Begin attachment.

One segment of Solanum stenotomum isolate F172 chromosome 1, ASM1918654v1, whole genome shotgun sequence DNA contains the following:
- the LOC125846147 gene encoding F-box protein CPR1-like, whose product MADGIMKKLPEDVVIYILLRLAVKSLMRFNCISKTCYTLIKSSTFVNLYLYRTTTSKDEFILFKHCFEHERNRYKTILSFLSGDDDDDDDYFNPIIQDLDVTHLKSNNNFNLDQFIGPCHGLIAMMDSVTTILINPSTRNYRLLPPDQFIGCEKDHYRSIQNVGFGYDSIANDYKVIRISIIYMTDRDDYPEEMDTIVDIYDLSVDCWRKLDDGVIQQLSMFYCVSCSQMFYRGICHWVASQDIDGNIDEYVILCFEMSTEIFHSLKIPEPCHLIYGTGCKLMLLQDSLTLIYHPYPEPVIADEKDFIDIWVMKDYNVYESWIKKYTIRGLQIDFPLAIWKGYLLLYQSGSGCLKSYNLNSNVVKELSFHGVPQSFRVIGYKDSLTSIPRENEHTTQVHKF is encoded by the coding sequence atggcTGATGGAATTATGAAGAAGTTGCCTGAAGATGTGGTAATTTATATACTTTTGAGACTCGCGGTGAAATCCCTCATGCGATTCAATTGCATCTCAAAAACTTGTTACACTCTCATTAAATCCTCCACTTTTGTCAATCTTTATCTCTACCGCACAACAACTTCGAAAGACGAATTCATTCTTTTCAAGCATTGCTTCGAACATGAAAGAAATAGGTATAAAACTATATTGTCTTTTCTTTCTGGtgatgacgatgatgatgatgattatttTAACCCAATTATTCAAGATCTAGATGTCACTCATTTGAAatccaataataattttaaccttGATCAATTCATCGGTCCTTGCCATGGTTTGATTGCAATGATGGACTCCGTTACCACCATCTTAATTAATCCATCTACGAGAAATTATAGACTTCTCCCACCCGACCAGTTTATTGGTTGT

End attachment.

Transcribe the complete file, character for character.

One segment of Solanum stenotomum isolate F172 chromosome 1, ASM1918654v1, whole genome shotgun sequence DNA contains the following:
- the LOC125846147 gene encoding F-box protein CPR1-like, whose product MADGIMKKLPEDVVIYILLRLAVKSLMRFNCISKTCYTLIKSSTFVNLYLYRTTTSKDEFILFKHCFEHERNRYKTILSFLSGDDDDDDDYFNPIIQDLDVTHLKSNNNFNLDQFIGPCHGLIAMMDSVTTILINPSTRNYRLLPPDQFIGCEKDHYRSIQNVGFGYDSIANDYKVIRISIIYMTDRDDYPEEMDTIVDIYDLSVDCWRKLDDGVIQQLSMFYCVSCSQMFYRGICHWVASQDIDGNIDEYVILCFEMSTEIFHSLKIPEPCHLIYGTGCKLMLLQDSLTLIYHPYPEPVIADEKDFIDIWVMKDYNVYESWIKKYTIRGLQIDFPLAIWKGYLLLYQSGSGCLKSYNLNSNVVKELSFHGVPQSFRVIGYKDSLTSIPRENEHTTQVHKF is encoded by the coding sequence atggcTGATGGAATTATGAAGAAGTTGCCTGAAGATGTGGTAATTTATATACTTTTGAGACTCGCGGTGAAATCCCTCATGCGATTCAATTGCATCTCAAAAACTTGTTACACTCTCATTAAATCCTCCACTTTTGTCAATCTTTATCTCTACCGCACAACAACTTCGAAAGACGAATTCATTCTTTTCAAGCATTGCTTCGAACATGAAAGAAATAGGTATAAAACTATATTGTCTTTTCTTTCTGGtgatgacgatgatgatgatgattatttTAACCCAATTATTCAAGATCTAGATGTCACTCATTTGAAatccaataataattttaaccttGATCAATTCATCGGTCCTTGCCATGGTTTGATTGCAATGATGGACTCCGTTACCACCATCTTAATTAATCCATCTACGAGAAATTATAGACTTCTCCCACCCGACCAGTTTATTGGTTGT